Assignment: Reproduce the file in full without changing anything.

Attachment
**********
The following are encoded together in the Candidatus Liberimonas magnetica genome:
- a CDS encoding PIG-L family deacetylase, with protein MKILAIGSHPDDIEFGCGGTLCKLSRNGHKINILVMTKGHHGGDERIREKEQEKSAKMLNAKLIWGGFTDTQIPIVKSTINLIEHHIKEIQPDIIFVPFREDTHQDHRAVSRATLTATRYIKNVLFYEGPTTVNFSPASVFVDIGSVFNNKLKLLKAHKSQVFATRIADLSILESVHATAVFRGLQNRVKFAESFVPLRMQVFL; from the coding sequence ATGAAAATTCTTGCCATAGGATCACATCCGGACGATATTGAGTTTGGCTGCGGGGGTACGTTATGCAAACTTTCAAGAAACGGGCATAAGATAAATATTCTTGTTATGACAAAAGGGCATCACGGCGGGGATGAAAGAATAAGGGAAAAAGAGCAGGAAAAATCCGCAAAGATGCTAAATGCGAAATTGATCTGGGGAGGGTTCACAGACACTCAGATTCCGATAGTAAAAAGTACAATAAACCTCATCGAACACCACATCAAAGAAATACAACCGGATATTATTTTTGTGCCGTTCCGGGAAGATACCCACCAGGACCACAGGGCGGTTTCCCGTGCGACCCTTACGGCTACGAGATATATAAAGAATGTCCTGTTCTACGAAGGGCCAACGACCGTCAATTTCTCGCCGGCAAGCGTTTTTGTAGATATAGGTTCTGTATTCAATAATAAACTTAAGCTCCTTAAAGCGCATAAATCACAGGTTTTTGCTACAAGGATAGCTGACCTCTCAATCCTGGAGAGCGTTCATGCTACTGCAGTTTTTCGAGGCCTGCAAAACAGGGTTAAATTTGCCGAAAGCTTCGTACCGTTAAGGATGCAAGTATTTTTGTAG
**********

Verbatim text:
The following are encoded together in the Candidatus Liberimonas magnetica genome:
- a CDS encoding PIG-L family deacetylase, with protein MKILAIGSHPDDIEFGCGGTLCKLSRNGHKINILVMTKGHHGGDERIREKEQEKSAKMLNAKLIWGGFTDTQIPIVKSTINLIEHHIKEIQPDIIFVPFREDTHQDHRAVSRATLTATRYIKNVLFYEGPTTVNFSPASVFVDIGSVFNNKLKLLKAHKSQVFATRIADLSILESVHATAVFRGLQNRVKFAESFVPLRMQVFL; from the coding sequence ATGAAAATTCTTGCCATAGGATCACATCCGGACGATATTGAGTTTGGCTGCGGGGGTACGTTATGCAAACTTTCAAGAAACGGGCATAAGATAAATATTCTTGTTATGACAAAAGGGCATCACGGCGGGGATGAAAGAATAAGGGAAAAAGAGCAGGAAAAATCCGCAAAGATGCTAAATGCGAAATTGATCTGGGGAGGGTTCACAGACACTCAGATTCCGATAGTAAAAAGTACAATAAACCTCATCGAACACCACATCAAAGAAATACAACCGGATATTATTTTTGTGCCGTTCCGGGAAGATACCCACCAGGACCACAGGGCGGTTTCCCGTGCGACCCTTACGGCTACGAGATATATAAAGAATGTCCTGTTCTACGAAGGGCCAACGACCGTCAATTTCTCGCCGGCAAGCGTTTTTGTAGATATAGGTTCTGTATTCAATAATAAACTTAAGCTCCTTAAAGCGCATAAATCACAGGTTTTTGCTACAAGGATAGCTGACCTCTCAATCCTGGAGAGCGTTCATGCTACTGCAGTTTTTCGAGGCCTGCAAAACAGGGTTAAATTTGCCGAAAGCTTCGTACCGTTAAGGATGCAAGTATTTTTGTAG